2.) Mystery elements draw readers in – I’d suggest revealing the patient’s condition through dialogue, with David being the POV character. (One POV per scene is highly recommended, otherwise it reads like head hopping and would be a red flag to editors and agents.) Is there conflict between the EMT and the doctor? Is David resentful of the man? Does David see ambiguity between the patient’s condition and “the accident” explanation? Readers can be drawn into a story by elements of mystery. Have patience with laying these out. Raising the mystery is enough and it will foreshadow things to come.

3.) Drama builds on the risky stakes and tension – Where is the drama when the heart stopped and flat lined? Too much is missing and it is apparent that the author has avoided the details needed for this scene to be believable.

4.) Suggestion – I would do the research and include some details in David’s dialogue to make this work, but if the author didn’t have a desire to do this, I would suggest having the POV be in the head of someone who is brought on the ambulance who is an unreliable narrator and doesn’t have a medical background. This could be a loved one or a co-worker, but if David is a main character, I wouldn’t make the first scene about a secondary character that won’t be important to the story.

D.) RESEARCH RESOURCES – Below are a couple of good resources sites for medical and crime scene research.

1.) Medical – Whenever I think of medical research, one name pops into my head and I have his books in my research library. Doug P. Lyle, author. He has written many non-fiction books on forensics and medical research for writers and he’s gracious with his replies on his website. Look for his books and contact info HERE.

2.) Crime Scenes – Another good resource link is Crime Scene Writer on Yahoo Groups. It is a group of professional crime scene people of various experiences – ie crime scene techs, law enforcement, FBI, EMTs, firemen, etc. HERE is the site for the group and this is the email to contact them and request to be subscribed as a member. Send an email to: crimescenewriter-subscribe@yahoogroups.com (Be sure to read their rules of etiquette for members.)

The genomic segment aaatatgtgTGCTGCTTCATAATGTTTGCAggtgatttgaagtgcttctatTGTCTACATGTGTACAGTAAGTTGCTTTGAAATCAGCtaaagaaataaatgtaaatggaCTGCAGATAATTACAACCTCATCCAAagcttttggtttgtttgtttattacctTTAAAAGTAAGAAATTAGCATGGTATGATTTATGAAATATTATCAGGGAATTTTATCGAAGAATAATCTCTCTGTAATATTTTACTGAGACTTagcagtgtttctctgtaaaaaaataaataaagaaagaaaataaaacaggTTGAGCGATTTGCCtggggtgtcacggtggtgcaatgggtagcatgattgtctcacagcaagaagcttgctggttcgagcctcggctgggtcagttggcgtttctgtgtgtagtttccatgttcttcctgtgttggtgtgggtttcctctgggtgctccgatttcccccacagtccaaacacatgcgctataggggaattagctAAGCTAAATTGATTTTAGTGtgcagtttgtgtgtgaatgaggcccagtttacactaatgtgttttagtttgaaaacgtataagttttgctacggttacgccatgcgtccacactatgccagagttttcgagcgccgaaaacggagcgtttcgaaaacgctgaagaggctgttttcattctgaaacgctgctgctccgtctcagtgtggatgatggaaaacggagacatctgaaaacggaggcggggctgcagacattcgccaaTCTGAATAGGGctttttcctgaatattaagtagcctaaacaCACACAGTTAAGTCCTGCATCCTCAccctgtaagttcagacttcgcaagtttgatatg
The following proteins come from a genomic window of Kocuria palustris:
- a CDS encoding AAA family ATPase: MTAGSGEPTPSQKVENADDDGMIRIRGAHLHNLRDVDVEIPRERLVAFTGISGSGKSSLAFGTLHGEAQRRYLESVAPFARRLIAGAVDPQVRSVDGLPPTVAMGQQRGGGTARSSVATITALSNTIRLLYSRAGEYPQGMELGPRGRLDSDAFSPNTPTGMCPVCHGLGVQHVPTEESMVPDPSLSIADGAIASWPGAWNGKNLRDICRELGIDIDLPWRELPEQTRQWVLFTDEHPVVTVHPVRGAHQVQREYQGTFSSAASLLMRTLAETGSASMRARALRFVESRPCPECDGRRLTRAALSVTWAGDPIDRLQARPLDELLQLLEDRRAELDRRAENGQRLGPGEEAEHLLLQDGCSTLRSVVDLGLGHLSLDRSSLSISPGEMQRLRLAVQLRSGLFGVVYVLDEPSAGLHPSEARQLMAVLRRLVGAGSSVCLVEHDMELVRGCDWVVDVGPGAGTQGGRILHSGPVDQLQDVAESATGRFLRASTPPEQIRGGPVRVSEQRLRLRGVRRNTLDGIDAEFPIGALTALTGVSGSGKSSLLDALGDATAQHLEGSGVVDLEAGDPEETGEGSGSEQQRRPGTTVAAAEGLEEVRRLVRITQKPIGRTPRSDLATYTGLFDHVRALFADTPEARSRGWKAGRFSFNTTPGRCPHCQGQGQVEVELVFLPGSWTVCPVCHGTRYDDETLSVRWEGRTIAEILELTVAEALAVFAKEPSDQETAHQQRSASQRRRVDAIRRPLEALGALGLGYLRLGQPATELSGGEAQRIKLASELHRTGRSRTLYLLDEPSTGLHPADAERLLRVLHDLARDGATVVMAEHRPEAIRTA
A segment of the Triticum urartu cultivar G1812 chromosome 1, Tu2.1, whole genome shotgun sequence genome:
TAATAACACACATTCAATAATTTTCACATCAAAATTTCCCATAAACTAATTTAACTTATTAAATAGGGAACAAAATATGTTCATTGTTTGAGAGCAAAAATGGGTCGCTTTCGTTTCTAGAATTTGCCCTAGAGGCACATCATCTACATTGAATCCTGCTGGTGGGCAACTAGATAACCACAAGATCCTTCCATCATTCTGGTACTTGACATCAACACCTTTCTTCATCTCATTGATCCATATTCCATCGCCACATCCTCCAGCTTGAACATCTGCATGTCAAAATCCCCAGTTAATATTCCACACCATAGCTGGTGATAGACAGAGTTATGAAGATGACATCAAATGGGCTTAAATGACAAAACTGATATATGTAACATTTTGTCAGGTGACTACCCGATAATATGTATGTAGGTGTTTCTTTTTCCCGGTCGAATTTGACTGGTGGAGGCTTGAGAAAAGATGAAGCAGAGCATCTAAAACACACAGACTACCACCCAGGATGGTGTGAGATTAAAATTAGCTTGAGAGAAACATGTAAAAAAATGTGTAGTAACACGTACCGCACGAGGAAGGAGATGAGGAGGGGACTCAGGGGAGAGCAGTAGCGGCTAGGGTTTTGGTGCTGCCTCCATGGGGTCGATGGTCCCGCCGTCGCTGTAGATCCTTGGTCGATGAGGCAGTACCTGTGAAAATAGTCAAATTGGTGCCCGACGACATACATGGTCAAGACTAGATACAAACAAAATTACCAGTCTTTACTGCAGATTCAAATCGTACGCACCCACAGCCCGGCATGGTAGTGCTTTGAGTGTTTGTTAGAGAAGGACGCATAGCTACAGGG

E.) WAINWRIGHT NOTES – With imminent resuscitation or a medical crisis happening, how would David have time to read any notes on the patient? Supposedly the patient is dying, yet David is reading over notes and casually thinking about the patient’s age, job, money status, as it relates to him, etc. Very unprofessional and inappropriate timing. given the action and urgency of the scene. (Side Note – EMTs have ice water running through their veins. They have ways of dealing with extreme injuries and distancing themselves to allow them to do their jobs.)

Bobby Wainwright. Just a few years older than me. Huh? Owner of Wainwright Erectors. Not from around here. Bet he makes a ton more than me. Accident on the job…Man, something really big fell on this dude. Goose bumps jumped out on his arms. No matter how much he makes, I sure don’t want to be him right now.

F.) FORCED UNREALISTIC DETAILS – Below is a sentence that ripped me from the reading. With the scene starting at the bus stop and the elderly couple, the end of the scene with a racing ambulance somehow comes back full circle, as if they spun their wheels in place? I don’t see the point in this, but more importantly, an EMT would be focused on his patient and not looking around and down the street to get a bead on a couple at a bus stop. The urgency of the medical situation is completely deflated. Here is the sentence:

As David jumped out of the ambulance, he saw an elderly couple at a bus shelter watching him. The old lady looked scared to death. Dear God, don’t let her suffer a heart attack before I get this guy into the OR.

The next and last line has the same feel to it – that the ambulance had spun its wheels in place. It drags the reader into backstory that is out of place to the present action. Plus the POV isn’t David anymore and the reader gets another dose of author intrusion. Here is the sentence:

The first responders had brought Bobby to the hospital closest to the construction site where he had been injured. Right now, it didn’t appear that this hospital was close enough.

OVERVIEW – The fixes on POV and proper medical research can be done. That’s the good news. There are no shortcuts for solid research when the scene is a medical one. The author could find a non-medical character to insert one POV for the scene, but a better scenario would be to make the scene believable with the proper research. If the focus is on the emotion of an EMT about to lose a patient, the medical could be woven into the scene without going overboard. (Note: Less is more – a regurgitation of all your research can be tedious and boring to a reader. Moderation is key.) But get the lingo right and the sequence of events in proper order so the scene is believable. Show how the stakes are high and focus on the humanity of the EMT in a life or death situation and this author will have the reader turning the pages.

DISCUSSION:

Anything to add, TKZers? What had the author done right? What would you recommend for improvements?